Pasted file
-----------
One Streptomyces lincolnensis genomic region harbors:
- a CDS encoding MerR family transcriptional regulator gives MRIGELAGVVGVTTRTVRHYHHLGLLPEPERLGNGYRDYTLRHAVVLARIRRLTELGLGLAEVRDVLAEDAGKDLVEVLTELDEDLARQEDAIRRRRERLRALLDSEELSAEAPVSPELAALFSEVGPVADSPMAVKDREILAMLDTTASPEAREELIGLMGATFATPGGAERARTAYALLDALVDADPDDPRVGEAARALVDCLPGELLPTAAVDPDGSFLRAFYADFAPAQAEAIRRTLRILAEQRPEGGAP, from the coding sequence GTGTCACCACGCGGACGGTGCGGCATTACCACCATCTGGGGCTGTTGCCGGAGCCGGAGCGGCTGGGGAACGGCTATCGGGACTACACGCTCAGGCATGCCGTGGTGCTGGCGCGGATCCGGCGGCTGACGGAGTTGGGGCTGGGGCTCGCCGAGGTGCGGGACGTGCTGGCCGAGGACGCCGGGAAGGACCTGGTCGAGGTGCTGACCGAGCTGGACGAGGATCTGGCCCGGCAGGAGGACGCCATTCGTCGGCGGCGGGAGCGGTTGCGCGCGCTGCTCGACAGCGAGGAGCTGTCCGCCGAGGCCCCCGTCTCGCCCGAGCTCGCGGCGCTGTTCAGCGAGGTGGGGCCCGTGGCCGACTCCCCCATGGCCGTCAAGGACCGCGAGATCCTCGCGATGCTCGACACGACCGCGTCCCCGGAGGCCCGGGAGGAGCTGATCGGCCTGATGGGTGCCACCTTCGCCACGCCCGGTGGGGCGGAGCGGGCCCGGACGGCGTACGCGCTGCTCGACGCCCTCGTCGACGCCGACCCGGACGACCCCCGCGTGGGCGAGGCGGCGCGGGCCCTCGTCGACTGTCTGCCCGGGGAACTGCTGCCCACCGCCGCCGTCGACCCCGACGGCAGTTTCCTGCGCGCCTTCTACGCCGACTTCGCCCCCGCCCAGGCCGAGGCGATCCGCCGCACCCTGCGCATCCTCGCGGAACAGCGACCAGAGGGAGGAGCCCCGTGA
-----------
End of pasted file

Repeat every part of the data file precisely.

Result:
One Streptomyces lincolnensis genomic region harbors:
- a CDS encoding MerR family transcriptional regulator gives MRIGELAGVVGVTTRTVRHYHHLGLLPEPERLGNGYRDYTLRHAVVLARIRRLTELGLGLAEVRDVLAEDAGKDLVEVLTELDEDLARQEDAIRRRRERLRALLDSEELSAEAPVSPELAALFSEVGPVADSPMAVKDREILAMLDTTASPEAREELIGLMGATFATPGGAERARTAYALLDALVDADPDDPRVGEAARALVDCLPGELLPTAAVDPDGSFLRAFYADFAPAQAEAIRRTLRILAEQRPEGGAP, from the coding sequence GTGTCACCACGCGGACGGTGCGGCATTACCACCATCTGGGGCTGTTGCCGGAGCCGGAGCGGCTGGGGAACGGCTATCGGGACTACACGCTCAGGCATGCCGTGGTGCTGGCGCGGATCCGGCGGCTGACGGAGTTGGGGCTGGGGCTCGCCGAGGTGCGGGACGTGCTGGCCGAGGACGCCGGGAAGGACCTGGTCGAGGTGCTGACCGAGCTGGACGAGGATCTGGCCCGGCAGGAGGACGCCATTCGTCGGCGGCGGGAGCGGTTGCGCGCGCTGCTCGACAGCGAGGAGCTGTCCGCCGAGGCCCCCGTCTCGCCCGAGCTCGCGGCGCTGTTCAGCGAGGTGGGGCCCGTGGCCGACTCCCCCATGGCCGTCAAGGACCGCGAGATCCTCGCGATGCTCGACACGACCGCGTCCCCGGAGGCCCGGGAGGAGCTGATCGGCCTGATGGGTGCCACCTTCGCCACGCCCGGTGGGGCGGAGCGGGCCCGGACGGCGTACGCGCTGCTCGACGCCCTCGTCGACGCCGACCCGGACGACCCCCGCGTGGGCGAGGCGGCGCGGGCCCTCGTCGACTGTCTGCCCGGGGAACTGCTGCCCACCGCCGCCGTCGACCCCGACGGCAGTTTCCTGCGCGCCTTCTACGCCGACTTCGCCCCCGCCCAGGCCGAGGCGATCCGCCGCACCCTGCGCATCCTCGCGGAACAGCGACCAGAGGGAGGAGCCCCGTGA